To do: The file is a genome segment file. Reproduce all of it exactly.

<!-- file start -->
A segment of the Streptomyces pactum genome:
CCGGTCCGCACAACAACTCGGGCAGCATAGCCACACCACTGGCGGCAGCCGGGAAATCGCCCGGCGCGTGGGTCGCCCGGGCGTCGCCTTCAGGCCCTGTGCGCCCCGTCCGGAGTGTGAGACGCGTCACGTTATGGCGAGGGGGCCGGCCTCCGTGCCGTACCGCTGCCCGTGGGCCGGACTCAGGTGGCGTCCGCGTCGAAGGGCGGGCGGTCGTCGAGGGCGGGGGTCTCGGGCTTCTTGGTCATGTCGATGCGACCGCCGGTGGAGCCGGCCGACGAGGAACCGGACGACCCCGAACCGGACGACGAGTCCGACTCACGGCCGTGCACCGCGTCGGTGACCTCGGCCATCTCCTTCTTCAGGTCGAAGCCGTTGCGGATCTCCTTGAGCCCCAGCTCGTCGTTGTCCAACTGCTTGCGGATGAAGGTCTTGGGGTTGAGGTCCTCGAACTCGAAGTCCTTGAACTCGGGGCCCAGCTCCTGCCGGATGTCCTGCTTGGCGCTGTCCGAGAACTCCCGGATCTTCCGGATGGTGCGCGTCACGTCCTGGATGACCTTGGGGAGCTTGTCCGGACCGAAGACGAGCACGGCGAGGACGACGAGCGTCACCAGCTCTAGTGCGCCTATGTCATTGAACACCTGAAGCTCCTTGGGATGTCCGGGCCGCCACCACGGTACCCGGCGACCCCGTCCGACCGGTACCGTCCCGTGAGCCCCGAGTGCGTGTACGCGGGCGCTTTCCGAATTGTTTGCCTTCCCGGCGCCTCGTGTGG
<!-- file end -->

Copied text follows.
A segment of the Streptomyces pactum genome:
CCGGTCCGCACAACAACTCGGGCAGCATAGCCACACCACTGGCGGCAGCCGGGAAATCGCCCGGCGCGTGGGTCGCCCGGGCGTCGCCTTCAGGCCCTGTGCGCCCCGTCCGGAGTGTGAGACGCGTCACGTTATGGCGAGGGGGCCGGCCTCCGTGCCGTACCGCTGCCCGTGGGCCGGACTCAGGTGGCGTCCGCGTCGAAGGGCGGGCGGTCGTCGAGGGCGGGGGTCTCGGGCTTCTTGGTCATGTCGATGCGACCGCCGGTGGAGCCGGCCGACGAGGAACCGGACGACCCCGAACCGGACGACGAGTCCGACTCACGGCCGTGCACCGCGTCGGTGACCTCGGCCATCTCCTTCTTCAGGTCGAAGCCGTTGCGGATCTCCTTGAGCCCCAGCTCGTCGTTGTCCAACTGCTTGCGGATGAAGGTCTTGGGGTTGAGGTCCTCGAACTCGAAGTCCTTGAACTCGGGGCCCAGCTCCTGCCGGATGTCCTGCTTGGCGCTGTCCGAGAACTCCCGGATCTTCCGGATGGTGCGCGTCACGTCCTGGATGACCTTGGGGAGCTTGTCCGGACCGAAGACGAGCACGGCGAGGACGACGAGCGTCACCAGCTCTAGTGCGCCTATGTCATTGAACACCTGAAGCTCCTTGGGATGTCCGGGCCGCCACCACGGTACCCGGCGACCCCGTCCGACCGGTACCGTCCCGTGAGCCCCGAGTGCGTGTACGCGGGCGCTTTCCGAATTGTTTGCCTTCCCGGCGCCTCGTGTGG